Course Hero. "Dracula Study Guide." Course Hero. 28 Nov. 2016. Web. 22 Sep. 2018. <https://www.coursehero.com/lit/Dracula/>.
Course Hero. (2016, November 28). Dracula Study Guide. In Course Hero. Retrieved September 22, 2018, from https://www.coursehero.com/lit/Dracula/
(Course Hero, 2016)
Course Hero. "Dracula Study Guide." November 28, 2016. Accessed September 22, 2018. https://www.coursehero.com/lit/Dracula/.
Course Hero, "Dracula Study Guide," November 28, 2016, accessed September 22, 2018, https://www.coursehero.com/lit/Dracula/.
Stanley Stepanic, Professor of Slavic Languages & Literatures at the University of Virginia, provides the plot summary for Bram Stoker's novel Dracula.
Clues in Dracula suggest the novel's setting is 1893. Dracula's events unfold from May to November in different locations until the characters' experiences converge near London. Events overlap until this point in the novel as characters in different places record simultaneous events in their journals, letters, and telegrams. Other writings, such as newspaper cuttings, are also woven into the plot.
In May the young solicitor (lawyer) Jonathan Harker travels to Transylvania to assist a nobleman, who he calls Count Dracula, with a real estate purchase. Dracula is buying Carfax, a run-down estate near London. The villagers who live near Castle Dracula warn Harker not to travel to the castle; one gives him a crucifix, but he's puzzled over the gesture and due to this Anglican background considers the object idolatrous. Harker finds his host polite and attentive, if odd. Dracula has no servants, is unusually strong, and demands Harker work with him only at night. Gradually, Harker realizes Dracula is somehow inhuman. Dracula imprisons Harker, apparently intending to kill him; yet he protects him from three voluptuous, viciously fanged women. After Dracula leaves for London, sending 50 boxes of earth ahead of him, Harker manages to escape the castle and make it to a hospital in Budapest, where he collapses, suffering from "brain fever."
Meanwhile, Harker's fiancé, Mina Murray, is enjoying a vacation in the seaside town of Whitby with her dear friend, Lucy Westenra. Pretty, sweet, and well-off, Lucy wins the love of three men—Dr. John Seward, who runs an asylum near London; Quincey Morris, a Texan; and Arthur Holmwood, heir to an aristocratic title. She chooses Holmwood. Morris accepts the choice manfully, but Seward sinks into depression. He turns to his work, hoping for distraction, and records his observations of Renfield, a patient who eats flies, spiders, and sparrows in hopes of gaining their life forces.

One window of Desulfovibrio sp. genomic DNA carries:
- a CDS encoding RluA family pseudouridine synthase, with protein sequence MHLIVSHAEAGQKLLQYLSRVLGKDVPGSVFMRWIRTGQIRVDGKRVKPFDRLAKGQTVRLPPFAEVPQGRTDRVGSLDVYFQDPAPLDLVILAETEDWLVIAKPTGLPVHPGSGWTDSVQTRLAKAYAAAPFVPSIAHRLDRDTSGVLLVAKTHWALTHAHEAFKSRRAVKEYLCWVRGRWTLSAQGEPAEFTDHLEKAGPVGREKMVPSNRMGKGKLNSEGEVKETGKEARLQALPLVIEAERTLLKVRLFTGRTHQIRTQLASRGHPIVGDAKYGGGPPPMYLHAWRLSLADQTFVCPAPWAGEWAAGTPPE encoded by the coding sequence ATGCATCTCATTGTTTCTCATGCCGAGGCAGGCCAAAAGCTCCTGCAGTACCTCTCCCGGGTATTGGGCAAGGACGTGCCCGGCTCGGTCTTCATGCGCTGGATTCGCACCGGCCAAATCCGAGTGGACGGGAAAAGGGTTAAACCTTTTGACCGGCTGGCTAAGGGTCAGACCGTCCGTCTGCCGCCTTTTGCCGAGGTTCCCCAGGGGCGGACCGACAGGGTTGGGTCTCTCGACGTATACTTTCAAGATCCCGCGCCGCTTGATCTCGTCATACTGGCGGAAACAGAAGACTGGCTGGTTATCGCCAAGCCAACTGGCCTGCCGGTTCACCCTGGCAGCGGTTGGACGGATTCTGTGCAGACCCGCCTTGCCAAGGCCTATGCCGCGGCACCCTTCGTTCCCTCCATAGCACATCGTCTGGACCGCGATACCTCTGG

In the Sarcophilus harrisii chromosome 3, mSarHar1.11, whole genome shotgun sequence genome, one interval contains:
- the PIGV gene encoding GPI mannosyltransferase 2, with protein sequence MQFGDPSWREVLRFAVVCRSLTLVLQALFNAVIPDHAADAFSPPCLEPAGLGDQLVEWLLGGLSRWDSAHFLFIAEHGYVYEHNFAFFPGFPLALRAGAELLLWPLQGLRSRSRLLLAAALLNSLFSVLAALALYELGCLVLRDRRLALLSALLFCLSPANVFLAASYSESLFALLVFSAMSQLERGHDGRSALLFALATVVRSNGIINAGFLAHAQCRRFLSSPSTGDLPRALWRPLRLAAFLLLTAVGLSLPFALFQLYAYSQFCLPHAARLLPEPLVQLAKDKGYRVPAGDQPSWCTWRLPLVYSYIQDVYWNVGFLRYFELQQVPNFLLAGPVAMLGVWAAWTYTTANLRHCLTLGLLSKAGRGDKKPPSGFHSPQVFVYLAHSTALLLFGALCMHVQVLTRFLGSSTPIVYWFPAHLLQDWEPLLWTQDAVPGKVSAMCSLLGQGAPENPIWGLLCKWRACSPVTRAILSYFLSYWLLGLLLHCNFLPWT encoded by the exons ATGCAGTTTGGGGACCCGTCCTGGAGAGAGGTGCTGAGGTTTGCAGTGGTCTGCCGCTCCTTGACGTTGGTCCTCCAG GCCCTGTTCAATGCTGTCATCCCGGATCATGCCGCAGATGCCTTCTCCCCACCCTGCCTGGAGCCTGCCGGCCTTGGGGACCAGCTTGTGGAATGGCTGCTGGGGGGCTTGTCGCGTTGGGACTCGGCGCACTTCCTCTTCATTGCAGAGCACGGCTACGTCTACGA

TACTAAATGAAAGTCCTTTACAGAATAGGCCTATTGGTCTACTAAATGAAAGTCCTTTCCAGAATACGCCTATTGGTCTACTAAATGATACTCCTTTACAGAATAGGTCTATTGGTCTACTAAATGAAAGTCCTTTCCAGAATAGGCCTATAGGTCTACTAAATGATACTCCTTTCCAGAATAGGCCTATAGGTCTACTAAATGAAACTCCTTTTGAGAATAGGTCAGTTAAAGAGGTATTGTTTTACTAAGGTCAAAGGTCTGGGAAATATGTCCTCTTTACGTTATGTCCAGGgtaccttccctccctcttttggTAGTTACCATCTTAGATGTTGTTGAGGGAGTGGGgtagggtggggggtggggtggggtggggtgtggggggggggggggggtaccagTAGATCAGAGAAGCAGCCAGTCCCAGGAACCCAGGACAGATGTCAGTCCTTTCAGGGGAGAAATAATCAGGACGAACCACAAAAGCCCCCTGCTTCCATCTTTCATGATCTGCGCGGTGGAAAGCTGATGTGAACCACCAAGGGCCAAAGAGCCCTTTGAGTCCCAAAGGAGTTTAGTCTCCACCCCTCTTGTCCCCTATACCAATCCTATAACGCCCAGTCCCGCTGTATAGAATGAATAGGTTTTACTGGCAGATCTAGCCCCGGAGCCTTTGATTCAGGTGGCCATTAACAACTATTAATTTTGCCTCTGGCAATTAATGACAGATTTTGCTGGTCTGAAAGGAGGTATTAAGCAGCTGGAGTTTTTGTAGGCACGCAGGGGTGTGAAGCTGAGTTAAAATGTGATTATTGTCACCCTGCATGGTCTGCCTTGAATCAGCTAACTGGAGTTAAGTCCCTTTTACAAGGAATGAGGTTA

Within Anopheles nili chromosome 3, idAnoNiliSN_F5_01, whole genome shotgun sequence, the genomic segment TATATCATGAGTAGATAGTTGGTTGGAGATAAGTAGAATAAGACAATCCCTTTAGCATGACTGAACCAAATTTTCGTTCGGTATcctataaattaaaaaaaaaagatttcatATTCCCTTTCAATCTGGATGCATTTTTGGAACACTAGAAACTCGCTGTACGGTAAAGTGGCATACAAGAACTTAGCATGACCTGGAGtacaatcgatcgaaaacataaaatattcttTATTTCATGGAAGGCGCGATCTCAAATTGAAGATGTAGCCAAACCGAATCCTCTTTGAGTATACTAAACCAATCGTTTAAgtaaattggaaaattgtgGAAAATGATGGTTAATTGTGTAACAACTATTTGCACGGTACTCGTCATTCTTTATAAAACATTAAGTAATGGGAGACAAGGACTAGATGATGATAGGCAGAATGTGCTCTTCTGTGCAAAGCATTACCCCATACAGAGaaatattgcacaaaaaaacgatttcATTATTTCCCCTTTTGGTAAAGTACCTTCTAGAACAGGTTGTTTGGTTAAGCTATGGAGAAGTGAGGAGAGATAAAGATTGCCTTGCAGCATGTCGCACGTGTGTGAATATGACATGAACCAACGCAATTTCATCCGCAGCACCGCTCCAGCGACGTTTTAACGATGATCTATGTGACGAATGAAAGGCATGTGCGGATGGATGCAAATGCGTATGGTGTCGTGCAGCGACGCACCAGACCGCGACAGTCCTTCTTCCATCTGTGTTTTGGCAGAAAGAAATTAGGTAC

A strangely violent storm drives a ship ashore near Whitby; its crew is dead, and its captain's body is tied to the wheel, a crucifix between his hands. The only survivor is a vicious, large black dog that flees the ship. The captain's log tells a strange story: one at a time, the crew disappeared till only he and the first mate were left. The mate drowned himself, terrified, leaving the captain to bring the ship to harbor. Shortly afterward, Mina finds Lucy sleepwalking, an old habit, in Whitby's cemetery. She seems weak and has two small puncture wounds in her neck, from a safety pin, Mina assumes.
Over the coming days, Mina travels to Budapest to marry Harker and bring him home, while Seward and his mentor, Dutch Professor Abraham Van Helsing, treat Lucy, who is weak and pale. Van Helsing prescribes strange treatments—garlic flowers, for example—with no explanation and performs four blood transfusions. But he cannot save Lucy. After her death, Van Helsing insists Seward, Holmwood, and Morris must help him destroy Lucy's body. They are appalled, but he proves to them Lucy is an Un-Dead and is attacking children to drink their blood. They enter the tomb where she sleeps and destroy her body but release her soul.
The Harkers inherit a home and legal business in Exeter, meanwhile, but Mina worries about her husband's strength and health. In London for their benefactor's funeral, the Harkers see a thin man watching a pretty young woman in town. After Harker first breaks down and then can't recall the incident, Mina reads his journals to better understand his distress. She can't believe what he's written. Van Helsing contacts Mina for information about Lucy, and Mina reveals Harker's experiences as she comes to trust the professor. At Seward's asylum, Mina organizes everything they know about Dracula. Meanwhile the men work to find the boxes of earth and sterilize them with crumbs from a communion wafer, planning to corner Dracula and destroy him. But Renfield, Seward's patient and Dracula's follower, allows Dracula access to the asylum, where he attacks Mina, forcing her to drink his blood so she'll become a vampire and serve him. Attempting to protect Mina, Van Helsing touches the wafer to her forehead, where it burns her skin, marking her as polluted and evil. Van Helsing reveals at last information about Dracula's mortal history as a voivode, or war leader, and vampire lore he's largely withheld thus far, and the band of heroes vows to destroy Dracula.
With only one box of earth left, Dracula retreats by ship to his castle. Van Helsing, Mina, and the young men join their abilities to track his route. They pursue him over land and by river as Mina fights to remain human. The hypnosis Van Helsing has been using on her to track Dracula is losing its effect. Van Helsing reaches the castle and destroys the vampire women, and the young men fight the workers who are carting the box of earth where Dracula hides. Harker and Morris kill Dracula, whose body crumbles into dust as the sun sets. The red mark fades from Mina's forehead, and soon after Quincey dies.
Seven years later, Seward and Holmwood have found wives, and the Harkers have a son, Quincey. Van Helsing holds the boy on his knee and says that someday the child will understand why several men dared so much for his mother.
Dracula Plot Diagram